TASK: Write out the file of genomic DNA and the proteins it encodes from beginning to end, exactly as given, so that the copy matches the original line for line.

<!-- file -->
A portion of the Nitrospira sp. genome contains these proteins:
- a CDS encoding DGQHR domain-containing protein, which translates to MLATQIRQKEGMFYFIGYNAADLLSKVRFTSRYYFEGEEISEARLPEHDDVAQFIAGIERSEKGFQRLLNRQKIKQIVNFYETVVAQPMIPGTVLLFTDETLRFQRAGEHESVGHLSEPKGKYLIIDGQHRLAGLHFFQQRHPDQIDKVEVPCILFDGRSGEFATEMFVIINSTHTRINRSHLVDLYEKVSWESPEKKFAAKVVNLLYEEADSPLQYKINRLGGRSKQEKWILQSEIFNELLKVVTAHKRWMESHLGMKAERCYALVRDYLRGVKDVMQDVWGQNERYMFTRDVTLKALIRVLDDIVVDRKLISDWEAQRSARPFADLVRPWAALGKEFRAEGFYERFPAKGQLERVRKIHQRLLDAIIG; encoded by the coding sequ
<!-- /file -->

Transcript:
A portion of the Nitrospira sp. genome contains these proteins:
- a CDS encoding DGQHR domain-containing protein, which translates to MLATQIRQKEGMFYFIGYNAADLLSKVRFTSRYYFEGEEISEARLPEHDDVAQFIAGIERSEKGFQRLLNRQKIKQIVNFYETVVAQPMIPGTVLLFTDETLRFQRAGEHESVGHLSEPKGKYLIIDGQHRLAGLHFFQQRHPDQIDKVEVPCILFDGRSGEFATEMFVIINSTHTRINRSHLVDLYEKVSWESPEKKFAAKVVNLLYEEADSPLQYKINRLGGRSKQEKWILQSEIFNELLKVVTAHKRWMESHLGMKAERCYALVRDYLRGVKDVMQDVWGQNERYMFTRDVTLKALIRVLDDIVVDRKLISDWEAQRSARPFADLVRPWAALGKEFRAEGFYERFPAKGQLERVRKIHQRLLDAIIG; encoded by the coding sequ